Survey Strategy and Solar System Science

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Some thoughts and metrics related to the survey strategy and solar system science.

Context: general solar system science metrics include discovery metrics (with various discovery criteria) and characterization metrics (ie. how many colors for objects can we measure, and can we determine a light curve or even shape measurement from the lightcurve). The most important metric is discovery; if we can’t find the objects, then we can’t do anything else with them (or follow them up at other observatories). Secondary metrics are all of the characterization metrics. There are multiple populations of small bodies throughout the solar system, which move with different apparent velocities and cover varying amount of the sky (generally centered on the ecliptic, but some more widely distributed than others).
As such, survey strategy can have different effects on different populations, even when considering just one metric. Secondary metrics can also be important, especially if the primary discovery metric isn’t a strong differentiator between strategies.

With that, we can look at various aspects of the survey strategy.

First up - intranight strategy
The relevant simulations here include visits = 2x15s snaps or visits = 1x30s snap, whether we have single visits per night, double visits, or triples (for some fraction of each night).
The relevant simulations (due to an oversight on the project side) include runs from FBS 1.4 and FBS 1.5 … the metric outputs for each run are normalized by the relevant baseline_vX_10yrs output.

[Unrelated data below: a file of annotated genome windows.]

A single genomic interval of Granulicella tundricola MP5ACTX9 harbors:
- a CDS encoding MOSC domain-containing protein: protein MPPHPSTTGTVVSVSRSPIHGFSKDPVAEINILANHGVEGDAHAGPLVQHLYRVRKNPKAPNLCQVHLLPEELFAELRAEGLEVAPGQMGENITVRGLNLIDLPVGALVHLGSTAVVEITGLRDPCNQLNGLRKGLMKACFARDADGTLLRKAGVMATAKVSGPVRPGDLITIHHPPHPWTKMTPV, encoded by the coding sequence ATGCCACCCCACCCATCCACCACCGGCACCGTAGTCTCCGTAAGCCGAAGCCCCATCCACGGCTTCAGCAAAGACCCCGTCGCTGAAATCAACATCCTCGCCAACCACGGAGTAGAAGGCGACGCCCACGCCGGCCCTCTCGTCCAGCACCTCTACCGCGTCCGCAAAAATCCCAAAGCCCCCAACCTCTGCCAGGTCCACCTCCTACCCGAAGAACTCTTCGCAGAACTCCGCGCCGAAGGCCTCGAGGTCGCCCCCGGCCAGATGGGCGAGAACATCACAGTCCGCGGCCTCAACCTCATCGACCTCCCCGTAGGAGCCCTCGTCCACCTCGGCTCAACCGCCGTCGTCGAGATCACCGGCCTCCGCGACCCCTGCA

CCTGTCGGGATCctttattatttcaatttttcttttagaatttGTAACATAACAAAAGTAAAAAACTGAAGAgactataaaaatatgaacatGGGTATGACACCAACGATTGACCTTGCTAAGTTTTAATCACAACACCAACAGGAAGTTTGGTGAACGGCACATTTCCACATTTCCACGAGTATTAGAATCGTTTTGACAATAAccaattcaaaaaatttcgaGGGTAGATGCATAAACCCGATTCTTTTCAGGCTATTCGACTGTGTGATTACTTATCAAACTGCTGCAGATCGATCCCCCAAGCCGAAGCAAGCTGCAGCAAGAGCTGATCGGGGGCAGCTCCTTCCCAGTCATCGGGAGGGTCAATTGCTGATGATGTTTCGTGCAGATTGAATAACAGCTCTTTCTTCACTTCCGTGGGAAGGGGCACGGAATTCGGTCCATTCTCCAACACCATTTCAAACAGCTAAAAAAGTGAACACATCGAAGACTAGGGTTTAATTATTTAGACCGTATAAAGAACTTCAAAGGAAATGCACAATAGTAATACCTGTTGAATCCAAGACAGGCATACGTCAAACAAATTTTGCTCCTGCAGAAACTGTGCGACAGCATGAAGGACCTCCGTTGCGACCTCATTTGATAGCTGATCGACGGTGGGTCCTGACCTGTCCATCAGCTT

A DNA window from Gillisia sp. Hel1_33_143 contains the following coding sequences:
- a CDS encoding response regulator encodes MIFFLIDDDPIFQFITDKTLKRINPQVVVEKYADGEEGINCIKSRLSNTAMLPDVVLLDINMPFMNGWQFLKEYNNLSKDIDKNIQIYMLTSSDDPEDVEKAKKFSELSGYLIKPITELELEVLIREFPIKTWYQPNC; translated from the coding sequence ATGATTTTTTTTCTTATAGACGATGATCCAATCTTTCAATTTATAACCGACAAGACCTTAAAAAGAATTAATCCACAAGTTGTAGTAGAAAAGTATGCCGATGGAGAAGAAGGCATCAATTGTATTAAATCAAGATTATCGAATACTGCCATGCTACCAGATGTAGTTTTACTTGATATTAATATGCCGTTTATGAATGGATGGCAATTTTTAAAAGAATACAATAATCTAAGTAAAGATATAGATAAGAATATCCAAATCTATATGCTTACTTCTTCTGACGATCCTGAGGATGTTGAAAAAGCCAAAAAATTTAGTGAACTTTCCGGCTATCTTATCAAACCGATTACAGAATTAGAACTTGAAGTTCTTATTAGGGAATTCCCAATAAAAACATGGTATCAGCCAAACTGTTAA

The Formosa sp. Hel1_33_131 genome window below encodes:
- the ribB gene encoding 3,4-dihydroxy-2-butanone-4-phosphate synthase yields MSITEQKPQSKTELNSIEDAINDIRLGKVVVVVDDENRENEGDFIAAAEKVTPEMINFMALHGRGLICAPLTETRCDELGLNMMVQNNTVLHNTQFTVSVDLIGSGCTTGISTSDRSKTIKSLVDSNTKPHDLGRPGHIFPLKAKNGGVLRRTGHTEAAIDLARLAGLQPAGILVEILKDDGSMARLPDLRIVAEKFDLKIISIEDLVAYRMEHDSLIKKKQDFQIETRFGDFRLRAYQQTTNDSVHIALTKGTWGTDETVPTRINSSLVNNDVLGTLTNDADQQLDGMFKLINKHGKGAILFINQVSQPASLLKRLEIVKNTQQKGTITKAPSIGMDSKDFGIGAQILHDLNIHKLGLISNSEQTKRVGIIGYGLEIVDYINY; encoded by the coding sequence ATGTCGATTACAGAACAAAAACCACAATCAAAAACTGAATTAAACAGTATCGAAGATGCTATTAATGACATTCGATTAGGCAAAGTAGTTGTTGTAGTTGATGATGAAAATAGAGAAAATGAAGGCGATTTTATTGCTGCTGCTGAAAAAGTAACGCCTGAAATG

The list of runs included for consideration are:

['nopairs_v1.4_10yrs', 
'baseline_2snaps_v1.5_10yrs', 'baseline_2snapsv1.4_10yrs',
 'baseline_v1.5_10yrs', 'baseline_v1.4_10yrs',
 'baseline_samefilt_v1.5_10yrs',
 'third_obs_pt15v1.5_10yrs', 'third_obs_pt15v1.4_10yrs',
 'third_obs_pt30v1.5_10yrs', 'third_obs_pt30v1.4_10yrs',
 'third_obs_pt45v1.5_10yrs', 'third_obs_pt45v1.4_10yrs',
 'third_obs_pt60v1.5_10yrs', 'third_obs_pt60v1.4_10yrs',
 'third_obs_pt90v1.5_10yrs',  'third_obs_pt90v1.4_10yrs',
 'third_obs_pt120v1.5_10yrs',  'third_obs_pt120v1.4_10yrs']

The punchline is the following plot, showing the discovery completeness at bright and 50% values, for various populations, across all of these runs.

It may be surprising that the ‘no pairs’ simulation results in any objects being found at all - that we do find any means that fields have not-insignificant overlaps within a night, that sometimes objects move between fields, and that sometimes we take pairs of visits in a night anyway.
This can be seen in the intranight histogram as well … no pairs and standard baseline histograms below, which show that the number of repeat visits within a night drops significantly for the no-pairs simulation, but not to 0.
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It should be noted that the existence of overlaps of visits in the ‘no-pairs’ state is fragile … if the scheduler algorithm was changed to reduce overlaps, then these would likely disappear.